After being warned by the government to stay at home to avoid the recent bad air pollution, Britain’s 3 million asthma sufferers will be eager to hear of a treatment that has just started in this country.
The Buteyko method teaches asthmatics to control their symptoms using a breathing technique, rather than conventional drugs.
Among the first British patients was Jonathan Aitken, Treasury Chief Secretary, who was treated by the method’s senior instructor, Christopher Drake. Mr Drake has bought the Buteyko Breath Reconditioning Technique from Australia, where it is undergoing the first clinical trials.
A late-onset asthmatic, Mr Aitken had for the past 5 years suffered typical asthma symptoms, including attacks of coughing and breathlessness. Since he started practising the Buteyko method three months ago, his symptoms have become minimal and he no longer uses any reliever medication. ‘I have tried plenty of treatments, but this is the only one that has really worked,’ he says. ‘I think it is a remarkable one that could help many people’.
One in 20 British adults suffers from asthma, a chronic and incurable disease affecting the airways. Its prevalence is increasing worldwide, and in the UK it causes 7 million days off work and kills someone every four hours.
The primary cause is unknown, but once the condition develops – which can be at any age – symptoms can be triggered be secondary factors such as cold air, exercise, allergens and stress, which cause the airways to contract.
Most asthmatics rely on conventional medicine to control symptoms. Preventive corticosteroids act slowly to reduce inflammation, and bronchodilators, such as Ventolin, open the airways and bring instant relief during an attack. Severe asthmatics may be prescribed steroid tablets.
Asthma prescriptions cost the NHS (UK pounds) 350m a year (a figure which has doubled over the past decade), yet many specialists and organisations such as the National Asthma Campaign believe there is no real alternative.
Mr. Drake, however, is critical of conventional drugs because they treat the symptoms and not the cause. The Buteyko method is based on the findings of a Russian scientist 40 years ago, that asthma is caused by a simple but fundamental and unrecognised disorder: long-term over-breathing.
‘Asthmatics are chronically hyperventilating all the time’ says Mr Drake. Imagine if our body temperature was five times what it should be:we’d be dead. Well, some asthmatics breathe five times more than they should.’
This, he explains, has wide repercussions within the body, the most significant being a loss of carbon dioxide, the bodys own bronchodilator, which ultimately leads to the symptoms of asthma.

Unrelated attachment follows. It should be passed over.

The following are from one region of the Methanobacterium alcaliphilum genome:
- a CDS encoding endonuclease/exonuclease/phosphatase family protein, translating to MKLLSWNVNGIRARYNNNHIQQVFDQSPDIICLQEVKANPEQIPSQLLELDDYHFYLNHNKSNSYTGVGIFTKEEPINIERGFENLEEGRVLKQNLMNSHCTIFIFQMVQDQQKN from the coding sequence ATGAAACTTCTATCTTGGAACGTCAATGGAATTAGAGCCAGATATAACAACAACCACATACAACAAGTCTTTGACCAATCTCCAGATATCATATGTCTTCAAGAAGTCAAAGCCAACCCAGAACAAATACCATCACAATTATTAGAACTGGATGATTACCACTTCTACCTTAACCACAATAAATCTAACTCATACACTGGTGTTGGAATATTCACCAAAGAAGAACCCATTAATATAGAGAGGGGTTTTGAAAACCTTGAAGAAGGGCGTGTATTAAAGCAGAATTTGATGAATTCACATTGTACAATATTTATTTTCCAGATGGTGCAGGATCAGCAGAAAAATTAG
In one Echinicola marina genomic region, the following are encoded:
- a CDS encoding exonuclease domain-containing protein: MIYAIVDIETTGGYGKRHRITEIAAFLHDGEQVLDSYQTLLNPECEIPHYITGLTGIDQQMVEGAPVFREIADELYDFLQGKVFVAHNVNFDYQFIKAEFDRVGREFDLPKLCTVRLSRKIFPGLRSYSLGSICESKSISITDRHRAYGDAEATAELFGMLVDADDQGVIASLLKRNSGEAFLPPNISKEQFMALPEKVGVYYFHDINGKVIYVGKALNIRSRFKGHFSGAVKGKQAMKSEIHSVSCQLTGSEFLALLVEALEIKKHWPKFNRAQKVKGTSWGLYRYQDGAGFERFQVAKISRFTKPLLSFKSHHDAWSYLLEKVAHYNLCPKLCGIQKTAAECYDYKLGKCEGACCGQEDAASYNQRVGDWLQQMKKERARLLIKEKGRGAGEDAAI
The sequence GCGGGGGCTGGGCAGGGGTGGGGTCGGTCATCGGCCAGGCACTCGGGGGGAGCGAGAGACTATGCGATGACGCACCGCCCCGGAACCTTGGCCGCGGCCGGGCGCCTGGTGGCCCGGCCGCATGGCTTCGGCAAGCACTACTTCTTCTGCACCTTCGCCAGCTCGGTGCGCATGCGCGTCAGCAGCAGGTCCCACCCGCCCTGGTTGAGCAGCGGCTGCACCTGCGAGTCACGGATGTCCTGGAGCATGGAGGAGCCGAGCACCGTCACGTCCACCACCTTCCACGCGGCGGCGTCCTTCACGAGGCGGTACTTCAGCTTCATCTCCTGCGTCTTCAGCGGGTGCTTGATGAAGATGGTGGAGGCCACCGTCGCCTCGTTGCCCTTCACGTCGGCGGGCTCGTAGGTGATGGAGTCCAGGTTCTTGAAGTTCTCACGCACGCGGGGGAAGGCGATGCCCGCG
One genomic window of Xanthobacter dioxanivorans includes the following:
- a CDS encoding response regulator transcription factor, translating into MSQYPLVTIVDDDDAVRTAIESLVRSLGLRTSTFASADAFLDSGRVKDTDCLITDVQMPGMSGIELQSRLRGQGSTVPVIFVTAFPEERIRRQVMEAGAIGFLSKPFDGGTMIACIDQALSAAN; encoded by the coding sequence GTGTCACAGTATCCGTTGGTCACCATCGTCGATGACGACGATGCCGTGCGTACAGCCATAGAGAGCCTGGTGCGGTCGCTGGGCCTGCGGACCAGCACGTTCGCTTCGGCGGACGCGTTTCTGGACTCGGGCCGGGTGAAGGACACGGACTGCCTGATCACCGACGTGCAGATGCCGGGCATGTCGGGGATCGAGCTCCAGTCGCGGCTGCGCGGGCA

The Buteyko method uses shallow breathing to reverse the condition. Carbon dioxide levels are restored and the symptoms disappear.
The method is simple but it takes commitment to change the breathing habits of a lifetime. ‘Generally, after a couple of days people can learn to control their asthma attacks without bronchodilators.’ says Mr. Drake. ‘After a few more days, attacks are reduced and, if the technique is maintained, patients can become asymptomatic.’
Mr Drake stresses that the method is quite safe as medication is only reduced as peoples symptoms improve. ‘The breathing technique acts like Ventolin, as a bronchodilator. You only take headache tablets if you have a headache; if you don’t have a bronchospasm, why take a bronchodilator?’
Five-year-old Ben Lord-Smith, who lives in Canberra, Australia, was classed as a chronic asthmatic and put on an ever-increasing regimen of preventative drugs after his first life-threatening attack at 18 months. They failed to control the condition: he needed nebulisers day and night and had repeated hospital stays.
Yet within 3 days of trying the Buteyko method, Ben was off bronchodilators, and after seven months his GP was able to take him off all asthma medication.
‘To have that threat of death taken away is wonderful’, says his mother Sharon. ‘The drugs worried me – and why would you want to feed children drugs if you’ve got some other way? Now, if he gets occasional symptoms he does the Buteyko technique.’
It was anecdotal evidence like this that prompted the Australian Asthma Foundation to fund the first controlled clinical trial in Brisbane. The preliminary results, reported last month to the Australian Thoracic Society, showed that after 6 weeks, patients using the Buteyko method felt substantially better and had fewer symptoms and had been able to reduce their reliever medication by 90 percent.
Although the treatment has aroused some controversy in Australia, Jonathan Aitken said he was surprised. ‘There’s nothing subversive or dangerous about it. It’s just a different breathing method. I dare say it will ruffle the feathers of drug manufacturers and those very set in their ways, but the acid test is: “Does it work or not?” Well, it did for me.’